I urge new photographers to shoot primes. This forces you to learn composition as you move your body to get the proper composition. I know most newbie/soccer mom&dads extremely lazy with poor composition or boring perspective because they are only "zooming" and taking the shot.

    If you automatically set your iso high (3200++) you can deal with the noise in post processing. This will help you as long as your maintaining a fast shutter speed. Your subjective tolerance to noise will be gauged when you shoot higher than iso 3200.

    I urge you to look more into more photographic schools or shadowing an experienced shooter.

    I apologize for talking full frame. I'm merely giving you an insight on my experience in photography. I would struggle like mad to incorporate a variable aperture zoom for professional use. If your shooting and always using flash this will work adequately for events. However if you need to shoot in very low light with no flash your image quality will suffer as a "pro".

    I previously owned a 14-140mm mk1 (mk2 not much better) and that variable aperture zoom was adequate for bright light situations but it was unusable for low light indoors. The noise level in a "so so " lit gymnasium was no where near "pro" quality. The 12-35 f/2.8 was worlds better that had wider FL and shorter FL on the long end. That lens was much closer to my PL25 f/1.4.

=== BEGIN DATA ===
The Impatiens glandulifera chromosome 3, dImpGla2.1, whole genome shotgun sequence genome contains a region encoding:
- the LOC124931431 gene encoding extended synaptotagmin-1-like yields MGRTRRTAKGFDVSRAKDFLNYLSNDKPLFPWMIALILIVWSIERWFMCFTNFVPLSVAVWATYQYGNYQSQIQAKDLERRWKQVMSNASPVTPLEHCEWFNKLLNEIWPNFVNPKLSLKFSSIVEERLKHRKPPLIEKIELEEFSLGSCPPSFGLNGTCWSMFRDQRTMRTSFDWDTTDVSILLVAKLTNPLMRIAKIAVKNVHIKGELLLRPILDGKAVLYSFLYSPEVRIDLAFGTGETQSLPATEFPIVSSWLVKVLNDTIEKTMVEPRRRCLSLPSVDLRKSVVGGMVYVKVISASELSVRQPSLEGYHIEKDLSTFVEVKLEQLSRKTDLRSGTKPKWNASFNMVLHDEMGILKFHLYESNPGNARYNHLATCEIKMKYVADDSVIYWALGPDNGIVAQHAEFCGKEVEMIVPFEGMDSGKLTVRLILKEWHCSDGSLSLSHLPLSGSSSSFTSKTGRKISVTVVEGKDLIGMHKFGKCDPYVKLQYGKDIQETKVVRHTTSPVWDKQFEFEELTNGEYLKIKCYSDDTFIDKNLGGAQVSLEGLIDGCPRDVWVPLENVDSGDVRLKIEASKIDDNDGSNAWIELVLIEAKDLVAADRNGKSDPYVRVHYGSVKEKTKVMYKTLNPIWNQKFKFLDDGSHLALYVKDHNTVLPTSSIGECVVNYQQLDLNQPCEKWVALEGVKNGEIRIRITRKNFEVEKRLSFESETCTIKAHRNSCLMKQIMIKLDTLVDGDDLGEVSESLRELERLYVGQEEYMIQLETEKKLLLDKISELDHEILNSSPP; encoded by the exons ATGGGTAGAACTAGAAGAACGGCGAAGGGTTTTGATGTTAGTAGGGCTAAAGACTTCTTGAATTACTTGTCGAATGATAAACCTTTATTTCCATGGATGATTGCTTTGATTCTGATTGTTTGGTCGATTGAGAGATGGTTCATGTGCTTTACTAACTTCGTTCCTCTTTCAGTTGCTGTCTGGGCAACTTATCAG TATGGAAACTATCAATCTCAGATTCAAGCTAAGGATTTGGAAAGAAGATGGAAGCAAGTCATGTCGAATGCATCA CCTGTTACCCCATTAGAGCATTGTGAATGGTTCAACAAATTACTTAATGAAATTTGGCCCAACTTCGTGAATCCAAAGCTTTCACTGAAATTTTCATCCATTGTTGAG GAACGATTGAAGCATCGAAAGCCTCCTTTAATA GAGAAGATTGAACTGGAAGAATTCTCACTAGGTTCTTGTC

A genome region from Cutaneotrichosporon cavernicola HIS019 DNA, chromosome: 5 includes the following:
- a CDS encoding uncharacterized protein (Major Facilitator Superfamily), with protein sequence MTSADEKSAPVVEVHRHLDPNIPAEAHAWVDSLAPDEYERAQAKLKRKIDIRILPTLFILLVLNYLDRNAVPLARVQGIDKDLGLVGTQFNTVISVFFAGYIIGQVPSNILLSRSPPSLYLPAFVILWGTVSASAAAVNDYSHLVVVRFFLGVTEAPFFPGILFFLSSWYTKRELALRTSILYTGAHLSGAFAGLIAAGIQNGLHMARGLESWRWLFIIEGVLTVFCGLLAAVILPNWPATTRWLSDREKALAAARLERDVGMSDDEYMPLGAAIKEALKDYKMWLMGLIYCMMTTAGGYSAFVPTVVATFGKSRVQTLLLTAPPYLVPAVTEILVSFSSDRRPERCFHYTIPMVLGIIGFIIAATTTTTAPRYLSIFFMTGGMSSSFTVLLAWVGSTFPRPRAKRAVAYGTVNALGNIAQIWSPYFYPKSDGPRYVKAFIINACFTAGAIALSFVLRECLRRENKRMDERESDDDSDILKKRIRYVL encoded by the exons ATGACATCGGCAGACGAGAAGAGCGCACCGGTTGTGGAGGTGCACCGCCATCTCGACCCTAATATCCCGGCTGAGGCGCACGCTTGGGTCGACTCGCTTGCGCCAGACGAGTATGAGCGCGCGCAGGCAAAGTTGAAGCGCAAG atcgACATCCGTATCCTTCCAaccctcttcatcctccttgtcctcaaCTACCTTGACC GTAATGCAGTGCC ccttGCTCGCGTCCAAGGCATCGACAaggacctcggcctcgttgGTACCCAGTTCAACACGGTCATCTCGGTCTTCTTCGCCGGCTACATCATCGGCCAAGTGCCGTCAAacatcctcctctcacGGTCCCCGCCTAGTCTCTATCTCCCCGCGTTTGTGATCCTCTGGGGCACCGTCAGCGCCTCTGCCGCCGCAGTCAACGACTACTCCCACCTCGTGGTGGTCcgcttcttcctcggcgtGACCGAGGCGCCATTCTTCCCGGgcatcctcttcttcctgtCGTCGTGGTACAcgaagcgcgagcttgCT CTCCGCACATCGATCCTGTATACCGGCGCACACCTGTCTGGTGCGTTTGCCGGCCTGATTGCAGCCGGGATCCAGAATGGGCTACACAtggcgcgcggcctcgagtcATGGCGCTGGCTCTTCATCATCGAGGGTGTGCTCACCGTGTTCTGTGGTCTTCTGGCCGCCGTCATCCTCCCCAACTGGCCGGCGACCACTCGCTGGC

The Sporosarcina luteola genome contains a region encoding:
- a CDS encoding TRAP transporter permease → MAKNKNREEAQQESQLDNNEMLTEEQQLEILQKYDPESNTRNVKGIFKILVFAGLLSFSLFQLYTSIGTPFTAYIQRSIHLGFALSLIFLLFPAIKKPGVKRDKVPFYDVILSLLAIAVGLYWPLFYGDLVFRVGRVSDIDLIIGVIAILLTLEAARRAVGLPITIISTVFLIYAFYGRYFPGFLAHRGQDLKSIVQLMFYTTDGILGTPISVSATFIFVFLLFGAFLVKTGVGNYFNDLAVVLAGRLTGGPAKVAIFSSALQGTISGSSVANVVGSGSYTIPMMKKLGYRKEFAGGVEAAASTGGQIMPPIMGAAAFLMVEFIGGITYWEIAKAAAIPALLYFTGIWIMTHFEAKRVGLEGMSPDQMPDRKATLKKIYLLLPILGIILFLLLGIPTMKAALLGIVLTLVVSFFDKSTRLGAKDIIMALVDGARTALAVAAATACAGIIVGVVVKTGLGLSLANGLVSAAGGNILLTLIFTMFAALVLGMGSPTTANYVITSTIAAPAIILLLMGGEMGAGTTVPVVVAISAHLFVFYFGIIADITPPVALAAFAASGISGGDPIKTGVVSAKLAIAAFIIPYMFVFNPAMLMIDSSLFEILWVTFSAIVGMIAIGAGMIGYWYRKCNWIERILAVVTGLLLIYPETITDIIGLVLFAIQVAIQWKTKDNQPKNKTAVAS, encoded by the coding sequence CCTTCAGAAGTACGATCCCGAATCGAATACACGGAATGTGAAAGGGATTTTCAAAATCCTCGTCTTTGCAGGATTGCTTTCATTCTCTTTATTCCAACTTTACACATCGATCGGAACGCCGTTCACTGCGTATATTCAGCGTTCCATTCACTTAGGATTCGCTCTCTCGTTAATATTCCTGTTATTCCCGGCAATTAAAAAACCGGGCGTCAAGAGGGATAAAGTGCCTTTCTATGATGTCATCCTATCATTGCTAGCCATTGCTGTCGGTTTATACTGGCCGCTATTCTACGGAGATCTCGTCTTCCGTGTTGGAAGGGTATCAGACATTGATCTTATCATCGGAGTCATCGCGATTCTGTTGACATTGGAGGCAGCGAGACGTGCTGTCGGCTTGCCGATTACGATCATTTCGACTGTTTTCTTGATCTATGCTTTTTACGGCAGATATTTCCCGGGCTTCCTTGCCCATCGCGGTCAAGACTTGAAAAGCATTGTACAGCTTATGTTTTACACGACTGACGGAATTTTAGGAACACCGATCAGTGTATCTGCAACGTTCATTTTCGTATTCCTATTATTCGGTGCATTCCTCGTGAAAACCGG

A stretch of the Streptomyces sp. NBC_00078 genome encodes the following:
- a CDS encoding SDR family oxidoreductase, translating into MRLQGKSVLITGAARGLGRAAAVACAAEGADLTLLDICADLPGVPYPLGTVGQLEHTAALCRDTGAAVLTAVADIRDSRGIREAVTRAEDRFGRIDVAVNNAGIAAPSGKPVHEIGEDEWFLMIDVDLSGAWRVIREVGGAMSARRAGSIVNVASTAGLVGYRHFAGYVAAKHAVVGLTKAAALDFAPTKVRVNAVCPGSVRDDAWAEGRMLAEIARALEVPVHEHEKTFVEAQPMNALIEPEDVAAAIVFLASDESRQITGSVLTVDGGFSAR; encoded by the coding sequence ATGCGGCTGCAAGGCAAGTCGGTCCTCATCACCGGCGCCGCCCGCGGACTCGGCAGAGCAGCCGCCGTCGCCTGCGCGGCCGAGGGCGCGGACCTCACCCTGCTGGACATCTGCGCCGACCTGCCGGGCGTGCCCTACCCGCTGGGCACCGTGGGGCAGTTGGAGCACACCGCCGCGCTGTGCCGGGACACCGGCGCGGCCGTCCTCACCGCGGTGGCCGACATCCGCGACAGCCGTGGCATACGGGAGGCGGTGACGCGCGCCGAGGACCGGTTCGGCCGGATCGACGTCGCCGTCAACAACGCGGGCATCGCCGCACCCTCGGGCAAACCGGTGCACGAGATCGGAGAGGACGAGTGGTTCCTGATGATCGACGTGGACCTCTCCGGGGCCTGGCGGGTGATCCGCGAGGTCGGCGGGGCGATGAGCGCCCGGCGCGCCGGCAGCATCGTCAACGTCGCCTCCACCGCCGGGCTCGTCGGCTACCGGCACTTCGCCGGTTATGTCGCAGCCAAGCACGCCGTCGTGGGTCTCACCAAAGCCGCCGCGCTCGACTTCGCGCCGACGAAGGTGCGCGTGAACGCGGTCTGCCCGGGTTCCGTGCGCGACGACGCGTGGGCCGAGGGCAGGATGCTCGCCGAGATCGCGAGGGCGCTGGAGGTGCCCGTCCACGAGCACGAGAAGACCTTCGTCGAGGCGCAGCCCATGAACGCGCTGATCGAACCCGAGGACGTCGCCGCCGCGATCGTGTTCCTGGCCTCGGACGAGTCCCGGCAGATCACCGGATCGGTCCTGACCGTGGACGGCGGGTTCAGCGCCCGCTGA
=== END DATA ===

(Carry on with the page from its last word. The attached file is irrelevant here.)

If you are able to shoot all the time with studio strobes, speedlights you can stop down your aperture and get great professional IQ. The real world situations this is not always the case or ideal.

    Safest recommendations I cant give is to buy fast primes only for max IQ. If you need zooms I suggest f/2.8 constant aperture pro lenses for max IQ. If you need to stop down your aperture just do it and deal with the noise later in post.

    I use to shoot with a Canon 50D and my M43 gear performs much better when noise is concerned. Learn to shoot and let your photographic style grow. With different gear your style will change with it to a certain extent. Change your lenses and you'll get more adventurous and even grow even more.

    Just remember that in events photography motion blur is absolutely unacceptable. Only when it is deliberately executed for artisitc merit blur should NOT be part of events photography. Also having OOF group shots is an absolute NO NO.
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  20. AlanU

    AlanU Mu-43 Veteran

    May 2, 2012

    I'm not here to ruffle feathers. I've learned to shut my mouth.

    I truly enjoy my canon gear and M43 gear. My previous post is just a very generic compilation of babbles :) 

    I have been in the same place as the original poster. It takes many years to find yourself in "style". Gear just is a tool so you must use it accordingly :) 

    I have yet used my m43 for professional stills. I can do it but I have preference to my comfort zone in FF.